In March 2012 the four police officers who had arrested M.B were formally charged with manslaughter consequent upon the manifestly deliberate violation of the legal or statutory duty of caution and security. In December 2012 the investigating judges issued a discontinuance decision, finding, in particular, that the force used by the police officers had been necessary and proportionate. In October 2013 the Investigations Division of the Court of Appeal upheld that decision, and in November 2014 the applicants’ appeal on points of law was dismissed.
Relying on Article 2 (right to life) and Article 3 (prohibition of inhuman treatment), the applicants alleged a violation of M.B.’s right to life and complained of the inhuman and degrading treatment inflicted on the latter. The application was lodged with the European Court of Human Rights on 18 May 2015.
Decision of the Court: Article 2 (right to life): As regards the causal link between the force used and M.B.’s death: having regard to the information at its disposal, the Court noted that the police officers had not used intrinsically lethal force against M.B. All the forensic reports ruled out death by chest compression, while noting that M.B. had unwittingly been suffering from atherosclerotic coronary heart disease with approximately 70 % stenosis. According to the experts, M.B. had died suddenly of cardiac rhythm disorders owing to a coronary spasm triggered by a context of intense and prolonged emotional and physical stress, in a subject suffering from an atheromatous attack on an artery of the heart. Furthermore, even though the police operation had created additional tension, M.B. had already been highly overwrought on his arrival at the pharmacy, long before the police had intervened. Finally, he had suffered from a serious psychiatric pathology, that is to say a delusional psychosis, which had explained both the initial altercation with the pharmacist and his state of extreme agitation when the police officers had attempted to induce him to leave the pharmacy, as their intervention could have been interpreted “in a delusional manner”, to quote the psychiatric expert.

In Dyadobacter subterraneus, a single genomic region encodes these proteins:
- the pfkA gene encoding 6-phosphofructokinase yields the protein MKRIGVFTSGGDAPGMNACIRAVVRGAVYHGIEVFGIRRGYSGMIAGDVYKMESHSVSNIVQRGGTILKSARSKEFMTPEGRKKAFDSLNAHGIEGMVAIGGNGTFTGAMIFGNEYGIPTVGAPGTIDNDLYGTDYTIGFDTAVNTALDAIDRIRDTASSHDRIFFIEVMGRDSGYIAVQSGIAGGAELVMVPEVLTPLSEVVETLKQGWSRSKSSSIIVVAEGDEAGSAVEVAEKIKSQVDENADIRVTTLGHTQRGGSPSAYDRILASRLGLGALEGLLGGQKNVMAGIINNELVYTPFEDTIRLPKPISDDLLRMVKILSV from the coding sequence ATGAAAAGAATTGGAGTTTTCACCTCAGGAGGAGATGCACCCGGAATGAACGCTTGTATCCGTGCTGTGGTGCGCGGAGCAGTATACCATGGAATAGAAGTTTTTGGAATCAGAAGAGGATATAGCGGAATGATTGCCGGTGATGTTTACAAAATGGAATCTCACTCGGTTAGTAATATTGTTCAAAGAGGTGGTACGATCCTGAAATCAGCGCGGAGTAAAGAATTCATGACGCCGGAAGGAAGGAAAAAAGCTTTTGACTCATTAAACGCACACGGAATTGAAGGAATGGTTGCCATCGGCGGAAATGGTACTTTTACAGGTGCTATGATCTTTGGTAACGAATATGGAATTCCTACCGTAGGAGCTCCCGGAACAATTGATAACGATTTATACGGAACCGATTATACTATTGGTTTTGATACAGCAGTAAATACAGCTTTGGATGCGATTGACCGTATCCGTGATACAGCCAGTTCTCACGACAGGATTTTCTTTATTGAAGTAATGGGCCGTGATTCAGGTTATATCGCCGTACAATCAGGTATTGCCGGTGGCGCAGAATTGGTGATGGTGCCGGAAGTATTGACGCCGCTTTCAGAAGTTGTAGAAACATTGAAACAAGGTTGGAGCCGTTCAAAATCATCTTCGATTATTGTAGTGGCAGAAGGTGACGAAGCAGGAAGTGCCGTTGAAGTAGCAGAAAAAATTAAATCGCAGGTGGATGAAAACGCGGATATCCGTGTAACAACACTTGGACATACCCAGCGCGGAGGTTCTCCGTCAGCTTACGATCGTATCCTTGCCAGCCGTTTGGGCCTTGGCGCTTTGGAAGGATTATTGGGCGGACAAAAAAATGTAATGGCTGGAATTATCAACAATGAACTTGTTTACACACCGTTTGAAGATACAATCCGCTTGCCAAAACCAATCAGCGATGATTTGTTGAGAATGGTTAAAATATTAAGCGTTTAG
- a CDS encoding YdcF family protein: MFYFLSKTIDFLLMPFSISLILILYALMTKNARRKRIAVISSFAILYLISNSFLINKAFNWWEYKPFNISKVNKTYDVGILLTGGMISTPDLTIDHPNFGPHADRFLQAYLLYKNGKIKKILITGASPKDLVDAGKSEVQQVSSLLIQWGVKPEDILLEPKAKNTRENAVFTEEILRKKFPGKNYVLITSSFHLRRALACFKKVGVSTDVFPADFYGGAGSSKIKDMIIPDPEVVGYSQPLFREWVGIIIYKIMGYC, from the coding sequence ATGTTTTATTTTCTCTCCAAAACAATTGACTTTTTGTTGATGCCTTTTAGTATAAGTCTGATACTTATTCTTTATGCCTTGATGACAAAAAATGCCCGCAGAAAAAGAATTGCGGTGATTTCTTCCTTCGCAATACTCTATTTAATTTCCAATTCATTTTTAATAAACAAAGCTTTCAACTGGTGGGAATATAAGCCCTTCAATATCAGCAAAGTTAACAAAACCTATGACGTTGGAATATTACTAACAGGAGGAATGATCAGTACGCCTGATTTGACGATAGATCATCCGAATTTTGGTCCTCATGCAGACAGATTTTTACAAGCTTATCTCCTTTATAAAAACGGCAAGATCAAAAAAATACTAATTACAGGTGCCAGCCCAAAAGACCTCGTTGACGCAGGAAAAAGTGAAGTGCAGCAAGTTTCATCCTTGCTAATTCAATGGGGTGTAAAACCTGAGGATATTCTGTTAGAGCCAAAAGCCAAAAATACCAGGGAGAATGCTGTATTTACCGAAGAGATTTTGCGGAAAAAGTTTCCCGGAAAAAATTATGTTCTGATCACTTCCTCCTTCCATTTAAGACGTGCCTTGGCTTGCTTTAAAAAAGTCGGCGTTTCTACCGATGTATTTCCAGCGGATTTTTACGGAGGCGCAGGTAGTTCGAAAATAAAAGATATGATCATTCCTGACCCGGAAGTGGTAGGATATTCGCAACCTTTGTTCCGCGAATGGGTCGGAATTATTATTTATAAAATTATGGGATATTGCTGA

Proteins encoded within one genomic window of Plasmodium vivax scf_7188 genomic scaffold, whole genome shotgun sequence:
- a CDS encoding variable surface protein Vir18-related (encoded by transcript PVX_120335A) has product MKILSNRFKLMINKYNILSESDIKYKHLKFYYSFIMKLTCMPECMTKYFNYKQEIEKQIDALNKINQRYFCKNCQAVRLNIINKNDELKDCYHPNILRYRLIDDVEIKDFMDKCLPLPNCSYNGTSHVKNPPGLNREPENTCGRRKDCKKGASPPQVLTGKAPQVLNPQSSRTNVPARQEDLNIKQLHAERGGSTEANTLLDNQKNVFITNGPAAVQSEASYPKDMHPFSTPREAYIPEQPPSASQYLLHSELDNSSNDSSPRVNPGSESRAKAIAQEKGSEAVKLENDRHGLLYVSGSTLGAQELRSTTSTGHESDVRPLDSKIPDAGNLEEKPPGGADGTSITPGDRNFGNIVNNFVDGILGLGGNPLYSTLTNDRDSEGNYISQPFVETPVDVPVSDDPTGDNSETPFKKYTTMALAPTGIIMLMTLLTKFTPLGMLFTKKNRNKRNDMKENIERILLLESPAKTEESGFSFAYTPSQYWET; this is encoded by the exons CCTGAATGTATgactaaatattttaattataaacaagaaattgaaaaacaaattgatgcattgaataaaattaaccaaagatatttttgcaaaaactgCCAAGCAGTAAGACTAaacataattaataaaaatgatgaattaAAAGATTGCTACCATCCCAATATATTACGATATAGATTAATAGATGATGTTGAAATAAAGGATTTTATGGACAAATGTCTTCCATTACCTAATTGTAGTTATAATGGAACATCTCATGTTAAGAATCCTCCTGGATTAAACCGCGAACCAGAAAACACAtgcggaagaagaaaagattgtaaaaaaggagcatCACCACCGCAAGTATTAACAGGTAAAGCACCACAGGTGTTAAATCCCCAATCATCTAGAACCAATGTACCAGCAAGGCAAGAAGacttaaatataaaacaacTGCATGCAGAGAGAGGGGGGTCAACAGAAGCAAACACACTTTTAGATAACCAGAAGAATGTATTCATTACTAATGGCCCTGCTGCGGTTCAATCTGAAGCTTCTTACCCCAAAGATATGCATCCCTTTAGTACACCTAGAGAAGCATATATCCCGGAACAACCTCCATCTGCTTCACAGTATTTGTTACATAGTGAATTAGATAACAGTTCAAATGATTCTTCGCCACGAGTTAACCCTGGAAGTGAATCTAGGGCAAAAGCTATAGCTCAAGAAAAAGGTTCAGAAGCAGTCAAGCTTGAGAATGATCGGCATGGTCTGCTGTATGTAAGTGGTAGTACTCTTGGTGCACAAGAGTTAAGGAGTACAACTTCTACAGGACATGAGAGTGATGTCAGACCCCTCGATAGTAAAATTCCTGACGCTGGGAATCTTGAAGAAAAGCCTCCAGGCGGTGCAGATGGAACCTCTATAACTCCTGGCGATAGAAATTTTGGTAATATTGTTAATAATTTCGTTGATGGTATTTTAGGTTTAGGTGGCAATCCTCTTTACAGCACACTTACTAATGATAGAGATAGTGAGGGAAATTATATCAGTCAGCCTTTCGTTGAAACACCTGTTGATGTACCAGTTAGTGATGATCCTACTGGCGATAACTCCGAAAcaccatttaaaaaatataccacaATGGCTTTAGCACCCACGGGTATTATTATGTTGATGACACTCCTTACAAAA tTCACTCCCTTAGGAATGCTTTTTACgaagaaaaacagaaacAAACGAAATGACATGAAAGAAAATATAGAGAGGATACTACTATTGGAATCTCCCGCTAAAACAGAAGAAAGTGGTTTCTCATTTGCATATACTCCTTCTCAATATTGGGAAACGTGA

The Court noted that although there was some causal link between the force used by the police officers and M.B.’s death, that consequence had not been foreseeable. Even though the police officers had known that M.B. was undergoing psychiatric treatment, they were unaware of his heart disease. They therefore could not have envisaged the existence of any danger incurred by the combination of those two factors – stress and heart disease – liable to present a risk to the victim. As regards the obligation to protect M.B.’s life: owing to his psychiatric illness, M.B. had been in a vulnerable situation and the police officers had had a duty to ensure his state of health, as he had been forcibly placed under their responsibility.